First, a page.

What is editing?
Definition: Book editing the process of preparing written material for publication or presentation by
correcting, revising or adapting text.
Navigating the many book editing services available can be difficult, especially if you are new to the writing industry, on a budget, self-publishing or requiring a variety of services. In addition, a wealth of misconceptions accompany the seemingly complicated industry of editing, proofreading and publishing. In order to find the right kind of editor it’s imperative that you know what type of services you’re after.
What do Editors do?
Editors complete a variety of tasks for authors, but as a general rule, they help you to polish and clean up your manuscript in order to submit it for publication and sometimes to self publish. Understanding editorial services can feel complicated. But here is a breakdown of all the different kinds of editing services you can use that will clarify some of your concerns and help you to find the right children’s book editor for your book.
The Breakdown — Understanding Editorial Services
Developmental Editing (or Content Editing)
Definition: Developmental Editing (Content Editing) involves a significant structuring or restructuring of a manuscript’s discourse.
Developmental Editors and Content Editors are one and the same and they are your go-to people during the early drafts of your manuscript. You’re a writer, so you likely question your own work: write – rewrite – go back – write again. And still you wonder if what you’re on target with your manuscript.
Developmental editors will evaluate your manuscript as a whole and will quickly become your best buddy, offering great advice, constructive criticism and if they’re good, words of encouragement. Don’t skimp here! This person is trained to ensure your plot is fluid, your characters are popping from the page, and your story flows. Plus, your developmental editor will enhance your narrative voice and tone while keeping true to the delivery of your syntax.
Look for someone who is willing to offer a fluid working relationship and who will communicate openly on major changes. Interview this person ahead of time. Get a feel for who they are and what they do to ensure they are the right fit. Out of all the editors you may hire – you will spend the most time working with your developmental editor. Although these editors by nature do check for grammar and spelling mistakes, remember, that’s not why you hired them!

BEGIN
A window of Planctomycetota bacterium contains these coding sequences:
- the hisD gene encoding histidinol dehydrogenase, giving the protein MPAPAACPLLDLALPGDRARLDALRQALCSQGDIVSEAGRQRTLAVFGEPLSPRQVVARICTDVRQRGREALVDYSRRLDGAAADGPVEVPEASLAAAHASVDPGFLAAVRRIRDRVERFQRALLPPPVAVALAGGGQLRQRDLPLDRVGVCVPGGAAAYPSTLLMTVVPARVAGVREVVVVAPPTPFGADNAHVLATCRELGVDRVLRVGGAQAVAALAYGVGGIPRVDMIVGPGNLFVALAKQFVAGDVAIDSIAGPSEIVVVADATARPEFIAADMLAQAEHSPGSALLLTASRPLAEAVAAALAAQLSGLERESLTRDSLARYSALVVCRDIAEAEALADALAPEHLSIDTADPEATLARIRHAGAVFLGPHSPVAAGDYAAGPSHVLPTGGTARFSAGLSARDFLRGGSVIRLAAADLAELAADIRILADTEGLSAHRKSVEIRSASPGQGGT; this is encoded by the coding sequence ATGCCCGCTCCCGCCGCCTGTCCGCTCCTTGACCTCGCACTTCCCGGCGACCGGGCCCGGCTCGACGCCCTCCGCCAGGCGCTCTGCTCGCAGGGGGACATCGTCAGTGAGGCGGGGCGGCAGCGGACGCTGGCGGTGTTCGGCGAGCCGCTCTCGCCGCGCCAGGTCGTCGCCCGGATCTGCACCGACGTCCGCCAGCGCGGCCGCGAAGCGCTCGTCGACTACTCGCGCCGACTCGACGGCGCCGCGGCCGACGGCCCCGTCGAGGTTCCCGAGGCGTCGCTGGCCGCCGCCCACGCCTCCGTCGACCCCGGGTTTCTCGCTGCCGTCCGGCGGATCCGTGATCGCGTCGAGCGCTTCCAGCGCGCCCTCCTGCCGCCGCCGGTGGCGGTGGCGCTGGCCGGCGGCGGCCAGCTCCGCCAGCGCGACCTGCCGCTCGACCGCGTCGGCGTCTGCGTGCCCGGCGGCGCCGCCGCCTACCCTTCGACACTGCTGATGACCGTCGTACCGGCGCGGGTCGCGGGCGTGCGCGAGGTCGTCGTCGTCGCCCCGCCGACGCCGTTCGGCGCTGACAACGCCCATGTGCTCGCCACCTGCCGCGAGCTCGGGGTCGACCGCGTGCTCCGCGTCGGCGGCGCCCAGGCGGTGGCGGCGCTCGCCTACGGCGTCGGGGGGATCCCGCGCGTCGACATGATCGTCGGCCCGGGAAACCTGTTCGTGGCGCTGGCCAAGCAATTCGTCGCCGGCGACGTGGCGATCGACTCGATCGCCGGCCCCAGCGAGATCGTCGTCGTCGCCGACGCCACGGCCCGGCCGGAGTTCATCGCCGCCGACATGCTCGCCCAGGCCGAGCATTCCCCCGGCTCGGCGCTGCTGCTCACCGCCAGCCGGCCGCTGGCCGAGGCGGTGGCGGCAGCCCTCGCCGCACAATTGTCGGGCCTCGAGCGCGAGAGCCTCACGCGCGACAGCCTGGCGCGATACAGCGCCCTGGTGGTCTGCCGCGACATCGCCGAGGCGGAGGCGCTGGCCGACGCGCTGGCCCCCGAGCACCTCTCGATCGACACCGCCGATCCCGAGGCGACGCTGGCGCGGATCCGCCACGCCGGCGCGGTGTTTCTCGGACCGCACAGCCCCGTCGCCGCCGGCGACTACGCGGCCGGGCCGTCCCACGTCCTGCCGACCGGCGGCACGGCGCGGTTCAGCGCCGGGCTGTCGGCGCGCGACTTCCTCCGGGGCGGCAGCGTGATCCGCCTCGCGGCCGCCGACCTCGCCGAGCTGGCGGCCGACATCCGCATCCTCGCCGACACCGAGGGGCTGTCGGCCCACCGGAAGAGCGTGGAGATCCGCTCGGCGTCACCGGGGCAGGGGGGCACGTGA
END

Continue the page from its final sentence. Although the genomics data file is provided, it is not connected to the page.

Here is a breakdown of the types of things your Developmental Editor will evaluate:
- The core intentions and goals of your book
- The underlying premise and the story
- Your character development
- The use of dialogue and sensory language and descriptions
- Your narrative voice
- The overall pacing, style and language
Your developmental editor will likely be able to give you some advice on industry and genre standards, can help with writing if needed, and provide you with creative insight and clear solutions for problems or holes in your manuscript.
Definition: Copy Editing involves the improvement of the formatting, style and accuracy of a text, including grammar and punctuation.
Often confused with proofreading, Copy Editing is rather a revision process like developmental editing, and not a correction process like proofreading. Copy Editing is an important step to bridge the work of your developmental editor and prepare you for hiring your proofreader.
A Copy Editor will check your manuscript making sure the syntax is smooth and the writing adheres to the conventions of grammar. They’ll also make sure that your wording is proper and precise and punctuation is appropriate and correctly placed. The content editor is important for evaluating industry and genre standards as well and will make sure that your intentions for your book are being conveyed correctly. These are the people to hire before you submit your manuscript to a publisher or agent. They will bring your rough manuscript to a professional level.
Here is a breakdown of the services your Content Editor will offer:
- Correct syntax and overall readability of your manuscript
- Ensure grammatical conventions are used correctly
- Fix punctuation
- Look for consistency in content layout and delivery
- Make sure chapters or sections are consistent